InvivoGen’s Reviews


NLRP1 & NLRP3: a tale of two inflammasome sensors

In this first newsletter of 2023, InvivoGen highlights the current knowledge about the NLRP1 and NLRP3 inflammasome sensors and discusses the experimental difficulty in assessing their respective role in pathophysiological contexts.
We also introduce a series of new products, including NLRP1 reporter cell lines, TLR4 reporter cell lines, as well as a new liquid formulation of our highly-cited luciferase detection reagent, QUANTI-Luc 4 Lucia/Gaussia.

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Previous reviews


IL-2: The Activator and Controller

Interleukin-2 (IL-2) plays a crucial role in both regulating immune responses while also maintaining peripheral self-tolerance. It acts primarily as a T cell growth factor, essential for the proliferation and survival of T cells as well as the generation of effector and memory T cells. In addition, the dual functions of IL-2 in both protective immunity and immune tolerance allows IL-2 to be...

Innate Immunity / IFN response

Interferon λs: guardians of the front-lines

Interferons (IFNs) are key cytokines of the innate immune system known for their antiviral and immuno-modulatory properties. Three types of IFNs have been described: type I IFNs which are mainly comprised of IFN-αs and IFN-β, type II IFN or IFN-γ, and the most recently discovered type III IFNs or IFN-λs. Although IFN-α/β and IFN-λs share many overlapping functions, a unique role at the...

Innate Immunity / PRR

When you can’t do it alone: TLR2 heterodimers and innate immunity

TLR2 (Toll-like receptor 2) is an important pattern recognition receptor (PRR) detecting a large spectrum of pathogen-associated molecular patterns (PAMPs) from bacteria, fungi, and parasites. An essential feature of TLR2 is its known ability to form functional heterodimers with TLR1 and TLR6 on the cell surface, which not only expands the range of PAMPs that it can recognize but potentially...

Innate Immunity / PRR / STING

Follow the path to STING

STING (STimulator of INterferon Genes) has become a focal point in immunology research as well as a target in drug discovery. As a signaling hub in innate immunity, STING is a pattern recognition receptor (PRR) of paramount importance in orchestrating the body’s response to pathogenic, tumor, or self DNA in the cytoplasm. InvivoGen offers a growing family of products to help you explore...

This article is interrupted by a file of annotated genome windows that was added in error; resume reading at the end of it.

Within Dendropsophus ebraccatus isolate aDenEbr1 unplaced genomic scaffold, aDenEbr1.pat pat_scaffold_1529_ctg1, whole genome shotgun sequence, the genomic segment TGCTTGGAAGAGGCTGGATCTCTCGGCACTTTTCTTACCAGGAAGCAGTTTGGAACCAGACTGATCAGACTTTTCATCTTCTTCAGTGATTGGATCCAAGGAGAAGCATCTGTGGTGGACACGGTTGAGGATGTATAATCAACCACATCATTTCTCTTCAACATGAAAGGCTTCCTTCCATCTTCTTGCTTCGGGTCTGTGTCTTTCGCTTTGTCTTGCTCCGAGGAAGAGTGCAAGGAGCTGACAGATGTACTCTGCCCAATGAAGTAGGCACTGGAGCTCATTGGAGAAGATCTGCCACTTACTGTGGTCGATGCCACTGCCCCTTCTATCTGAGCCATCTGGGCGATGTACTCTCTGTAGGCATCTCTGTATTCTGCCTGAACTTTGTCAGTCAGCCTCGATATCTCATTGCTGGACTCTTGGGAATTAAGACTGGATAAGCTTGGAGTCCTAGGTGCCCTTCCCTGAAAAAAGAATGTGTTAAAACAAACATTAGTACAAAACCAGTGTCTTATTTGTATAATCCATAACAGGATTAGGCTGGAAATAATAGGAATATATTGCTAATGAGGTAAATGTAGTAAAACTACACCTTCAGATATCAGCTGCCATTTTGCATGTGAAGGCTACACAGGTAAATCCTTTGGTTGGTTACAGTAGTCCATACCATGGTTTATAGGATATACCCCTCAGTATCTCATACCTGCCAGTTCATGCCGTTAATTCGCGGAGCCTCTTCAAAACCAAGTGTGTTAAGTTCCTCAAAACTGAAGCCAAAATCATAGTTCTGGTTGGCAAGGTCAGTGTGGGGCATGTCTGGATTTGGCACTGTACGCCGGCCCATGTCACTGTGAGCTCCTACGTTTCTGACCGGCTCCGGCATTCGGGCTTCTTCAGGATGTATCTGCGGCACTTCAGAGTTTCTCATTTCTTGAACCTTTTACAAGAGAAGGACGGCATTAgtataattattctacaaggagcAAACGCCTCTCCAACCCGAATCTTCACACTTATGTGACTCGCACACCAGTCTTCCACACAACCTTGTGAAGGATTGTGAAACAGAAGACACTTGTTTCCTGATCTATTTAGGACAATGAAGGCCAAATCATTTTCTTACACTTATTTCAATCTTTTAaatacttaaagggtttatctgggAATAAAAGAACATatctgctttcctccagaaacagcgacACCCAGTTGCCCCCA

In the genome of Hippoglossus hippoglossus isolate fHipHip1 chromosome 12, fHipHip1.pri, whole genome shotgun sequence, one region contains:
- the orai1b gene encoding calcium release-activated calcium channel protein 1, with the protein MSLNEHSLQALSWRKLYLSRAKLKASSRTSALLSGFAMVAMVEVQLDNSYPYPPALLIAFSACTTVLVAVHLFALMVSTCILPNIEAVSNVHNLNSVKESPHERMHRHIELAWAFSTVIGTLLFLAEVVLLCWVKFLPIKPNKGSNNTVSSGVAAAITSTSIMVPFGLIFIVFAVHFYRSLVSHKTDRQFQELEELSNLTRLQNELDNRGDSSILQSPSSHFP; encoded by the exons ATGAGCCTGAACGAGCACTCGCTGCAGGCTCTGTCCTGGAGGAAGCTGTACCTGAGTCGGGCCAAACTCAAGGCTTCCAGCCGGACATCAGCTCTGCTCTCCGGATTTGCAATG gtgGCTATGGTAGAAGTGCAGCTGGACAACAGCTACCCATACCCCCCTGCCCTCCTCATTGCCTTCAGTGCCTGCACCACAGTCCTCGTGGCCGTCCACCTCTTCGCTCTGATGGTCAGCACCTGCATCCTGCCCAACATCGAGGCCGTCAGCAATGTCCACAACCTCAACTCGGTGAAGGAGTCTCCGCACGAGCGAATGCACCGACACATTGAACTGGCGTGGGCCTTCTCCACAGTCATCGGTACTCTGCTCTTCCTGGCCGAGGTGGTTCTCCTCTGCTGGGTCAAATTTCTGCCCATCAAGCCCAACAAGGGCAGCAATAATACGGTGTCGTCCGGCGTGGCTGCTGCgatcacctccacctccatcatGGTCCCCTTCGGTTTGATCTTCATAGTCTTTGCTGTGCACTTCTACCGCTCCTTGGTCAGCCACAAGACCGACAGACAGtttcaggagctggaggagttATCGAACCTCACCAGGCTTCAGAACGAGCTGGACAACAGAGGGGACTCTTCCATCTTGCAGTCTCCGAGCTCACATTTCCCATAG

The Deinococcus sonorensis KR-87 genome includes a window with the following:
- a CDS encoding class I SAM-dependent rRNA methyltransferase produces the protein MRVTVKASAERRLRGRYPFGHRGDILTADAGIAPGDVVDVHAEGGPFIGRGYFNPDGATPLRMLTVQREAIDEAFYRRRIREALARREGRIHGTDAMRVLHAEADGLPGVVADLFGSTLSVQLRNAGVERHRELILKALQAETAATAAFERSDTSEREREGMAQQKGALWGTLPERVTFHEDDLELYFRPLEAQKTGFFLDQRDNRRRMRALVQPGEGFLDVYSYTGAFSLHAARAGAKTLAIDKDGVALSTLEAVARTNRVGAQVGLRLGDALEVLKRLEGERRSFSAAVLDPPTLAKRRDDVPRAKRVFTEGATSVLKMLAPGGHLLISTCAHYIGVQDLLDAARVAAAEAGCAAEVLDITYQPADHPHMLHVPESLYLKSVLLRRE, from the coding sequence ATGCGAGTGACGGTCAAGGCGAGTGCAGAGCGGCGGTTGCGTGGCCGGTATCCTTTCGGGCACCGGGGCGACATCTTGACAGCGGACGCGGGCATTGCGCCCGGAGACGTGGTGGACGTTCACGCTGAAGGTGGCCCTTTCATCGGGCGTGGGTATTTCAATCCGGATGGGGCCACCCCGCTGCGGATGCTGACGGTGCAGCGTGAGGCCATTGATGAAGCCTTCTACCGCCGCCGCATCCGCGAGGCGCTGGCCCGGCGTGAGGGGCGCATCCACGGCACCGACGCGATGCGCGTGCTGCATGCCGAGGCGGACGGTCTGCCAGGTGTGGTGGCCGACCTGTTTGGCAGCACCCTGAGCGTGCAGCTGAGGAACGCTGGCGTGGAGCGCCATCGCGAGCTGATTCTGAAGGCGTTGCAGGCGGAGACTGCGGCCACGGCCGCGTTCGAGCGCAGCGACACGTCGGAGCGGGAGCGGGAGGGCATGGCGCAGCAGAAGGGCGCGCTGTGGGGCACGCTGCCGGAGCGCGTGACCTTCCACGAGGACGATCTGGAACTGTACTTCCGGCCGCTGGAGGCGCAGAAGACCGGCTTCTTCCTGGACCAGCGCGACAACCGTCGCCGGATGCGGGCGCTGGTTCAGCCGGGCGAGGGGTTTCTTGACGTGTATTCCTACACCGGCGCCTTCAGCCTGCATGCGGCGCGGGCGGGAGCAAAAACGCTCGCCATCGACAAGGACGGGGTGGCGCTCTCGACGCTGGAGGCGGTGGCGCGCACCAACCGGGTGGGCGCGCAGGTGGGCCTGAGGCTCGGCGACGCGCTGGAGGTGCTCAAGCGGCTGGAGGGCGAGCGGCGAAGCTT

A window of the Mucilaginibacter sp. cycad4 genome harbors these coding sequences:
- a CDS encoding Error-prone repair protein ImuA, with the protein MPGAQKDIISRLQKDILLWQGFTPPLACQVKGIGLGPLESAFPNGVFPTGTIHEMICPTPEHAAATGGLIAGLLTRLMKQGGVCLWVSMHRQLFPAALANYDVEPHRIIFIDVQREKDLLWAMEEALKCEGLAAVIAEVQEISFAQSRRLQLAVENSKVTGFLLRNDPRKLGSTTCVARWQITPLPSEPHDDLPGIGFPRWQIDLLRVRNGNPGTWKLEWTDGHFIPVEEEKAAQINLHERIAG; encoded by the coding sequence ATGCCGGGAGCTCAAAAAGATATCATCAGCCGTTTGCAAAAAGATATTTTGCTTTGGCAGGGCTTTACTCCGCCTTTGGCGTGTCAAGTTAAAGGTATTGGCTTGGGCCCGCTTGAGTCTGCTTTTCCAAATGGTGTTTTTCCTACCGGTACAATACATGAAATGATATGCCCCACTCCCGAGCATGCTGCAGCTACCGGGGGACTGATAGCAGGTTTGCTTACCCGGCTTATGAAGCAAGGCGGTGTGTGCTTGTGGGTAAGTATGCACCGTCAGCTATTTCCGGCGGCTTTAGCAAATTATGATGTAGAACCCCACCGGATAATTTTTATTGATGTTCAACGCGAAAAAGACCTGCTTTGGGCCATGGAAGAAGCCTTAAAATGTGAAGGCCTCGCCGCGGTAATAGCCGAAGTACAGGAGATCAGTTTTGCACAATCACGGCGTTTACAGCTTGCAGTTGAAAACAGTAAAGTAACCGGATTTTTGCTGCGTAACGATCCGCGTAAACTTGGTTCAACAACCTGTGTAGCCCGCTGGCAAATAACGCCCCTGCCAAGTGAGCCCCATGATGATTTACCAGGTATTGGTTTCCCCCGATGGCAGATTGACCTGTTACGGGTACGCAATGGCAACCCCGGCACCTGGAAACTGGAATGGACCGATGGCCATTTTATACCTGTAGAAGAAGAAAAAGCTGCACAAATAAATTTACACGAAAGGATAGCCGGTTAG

Innate Immunity / Inflammasome / PRR

Inflammasomes : connecting innate and adaptive immunity

Fifteen years ago, the discovery of inflammasomes  was a breakthrough in our comprehension of how inflammation is set off. Inflammasomes have since been shown to play key roles in various pathophysiologic conditions and therefore constitute a major target for drug development.

This review focuses on the central function of inflammasomes between innate and adaptive immunity.

Innate Immunity / PRR / STING

The RIG-I and STING Alliance

The innate immune system is crucial to limit viral infections. It relies on several groups of pattern recognition receptors (PRRs) that recognize viral nucleic acids1. These PRRs include the cytosolic DNA sensor (CDS), cyclic GMP-AMP synthase (cGAS), and the cytoplasmic RNA sensor, retinoic acid inducible gene I (RIG-I). Once activated, they induce different signaling pathways leading to the...

Innate Immunity

Autophagy and Innate Immunity

Autophagy is one of the three principal mechanisms used by cells to sequester, remove and recycle waste, the others being proteasomal degradation and phagocytosis. In autophagy, macromolecules in the cytosol are engulfed in a newly formed phagocytic body and subsequently digested in a special lysosome that releases the resultant metabolites back into the cytosol.
Autophagy, often...


Mycoplasma Contamination of Cell Cultures

Mycoplasma contamination of cell cultures has been known for decades and disturbingly, has become widespread, threatening academic labs to biopharmaceutical production facilities. In fact, depending on the laboratory, anywhere from 10% to 85% of cell lines may be contaminated. Mycoplasmas can drastically alter your cells and consequently, skew your research results


Mycoplasma Eradication

Mycoplasma contamination of cultured cells is a massive problem in research labs and industrial facilities. In fact, depending on the setting, anywhere from 10% to 85% of cell lines might be contaminated. Mycoplasma infection can drastically alter the functions and activities of eukaryotic cells, leading to experimental artifacts and consequently, to unreliable results.


Mycoplasma detection in cell culture

Mycoplasmas are the smallest and simplest self-replicating organisms. Due to their minimal genome, they cannot perform metabolic functions such as production of a cell wall, or synthesis of nucleotides or amino acids. Therefore, they exist strictly as parasites, using diverse organisms as hosts, including humans, animals, insects and plants.


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